Husband and Wife, by Leah Stewart

Husband and WifeFinished 7-21-11, rating 4.75/5, fiction, 344 pages, pub. 2011

When Nathan and I married, I was a poet.  When we met, I was a poet.  When Nathan confessed, I was a mother, a business manager, a wife.  I’m not saying I held this against him.  I’m saying he held it against me.

Chapter 1

Nathan is a stay at home dad and author.  Sarah works a 9-5 job to provide financial stability for their family.  On the day the galleys arrive for his new book, Infidelity, Nathan confesses that he had cheated at a writer’s conference.  Sarah tries to stay sane, but after only a few days she kicks Nathan out and finds herself a mostly single mother.

This book spoke to me.  As a new mom, Sarah’s struggle to find her identity was one I could understand.  I think any mom and wife, especially ones with young children now, will find themselves nodding in agreement with many of Sarah’s thoughts.  I felt completely understood.

That being said, Sarah is no saint and some of the things she does are destructive and dangerous.  But Stewart does such a good job of making me understand Sarah that I never totally wrote her off.  I felt her pain.  I didn’t like Nathan either, he seemed like a loser with a capital L, until I started to understand their relationship and marriage- the good, the bad, and the ugly.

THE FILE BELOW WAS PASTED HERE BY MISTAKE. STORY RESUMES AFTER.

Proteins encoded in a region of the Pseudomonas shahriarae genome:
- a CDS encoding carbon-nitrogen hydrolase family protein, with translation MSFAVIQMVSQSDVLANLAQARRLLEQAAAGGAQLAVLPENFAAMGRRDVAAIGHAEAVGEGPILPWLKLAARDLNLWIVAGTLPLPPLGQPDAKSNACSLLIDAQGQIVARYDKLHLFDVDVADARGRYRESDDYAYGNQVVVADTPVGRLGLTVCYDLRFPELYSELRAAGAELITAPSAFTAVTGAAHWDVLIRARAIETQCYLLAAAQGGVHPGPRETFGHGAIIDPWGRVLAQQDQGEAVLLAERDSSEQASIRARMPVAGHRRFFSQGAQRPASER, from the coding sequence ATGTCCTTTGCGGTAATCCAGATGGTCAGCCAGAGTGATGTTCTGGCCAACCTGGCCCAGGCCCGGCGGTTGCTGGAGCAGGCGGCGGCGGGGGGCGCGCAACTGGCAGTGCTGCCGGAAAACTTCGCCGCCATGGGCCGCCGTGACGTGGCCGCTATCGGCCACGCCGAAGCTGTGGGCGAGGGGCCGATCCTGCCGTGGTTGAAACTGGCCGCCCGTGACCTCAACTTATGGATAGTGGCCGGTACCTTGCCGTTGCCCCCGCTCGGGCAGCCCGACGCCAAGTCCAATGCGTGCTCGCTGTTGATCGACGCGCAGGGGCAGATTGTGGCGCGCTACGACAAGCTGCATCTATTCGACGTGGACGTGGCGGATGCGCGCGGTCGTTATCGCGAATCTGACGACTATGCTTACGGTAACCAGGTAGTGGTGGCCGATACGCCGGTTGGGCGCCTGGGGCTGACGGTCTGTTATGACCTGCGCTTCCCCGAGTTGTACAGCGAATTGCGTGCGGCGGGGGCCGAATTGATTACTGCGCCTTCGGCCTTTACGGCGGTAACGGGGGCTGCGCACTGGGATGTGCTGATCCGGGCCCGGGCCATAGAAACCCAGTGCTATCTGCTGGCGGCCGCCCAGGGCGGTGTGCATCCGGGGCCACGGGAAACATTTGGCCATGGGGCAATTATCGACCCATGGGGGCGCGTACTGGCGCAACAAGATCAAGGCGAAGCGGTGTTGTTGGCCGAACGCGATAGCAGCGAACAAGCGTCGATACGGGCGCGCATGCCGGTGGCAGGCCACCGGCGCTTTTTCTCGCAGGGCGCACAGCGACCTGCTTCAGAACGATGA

I love stories about marriage and all the complications that inherently make themselves known.  When one person cheats, can trust be restored?  Can she stay in the marriage?  When a woman becomes a mother, is she still the same woman she was before?  Should she be?  Is there a way to be a mother and retain your identity and your dreams?  Again, the identity issues are ones I’m struggling with right now so I loved this book.  As an older mom this passage made me nod my head,

“My mother was twenty-two when she had me.”

“My mother was twenty-five.”

“Can you imagine?  That was when we were in grad school.  Can you imagine having had kids at that age?  I didn’t even know who I was.”

She settled back into the couch cushions.  “Don’t you think knowing who you are makes it harder?  I mean, you know who you are, and then it becomes really hard to be who you are.” 

Chapter 16

For some reason this book inspired me.  It made me take a step back to look at me, not just the mom or the wife.  And then I had to go back to being mom, but those minutes mattered!  I highly recommend it.  I look forward to reading Leah’s other two books.

I bought this book on Tuesday night, read my post here.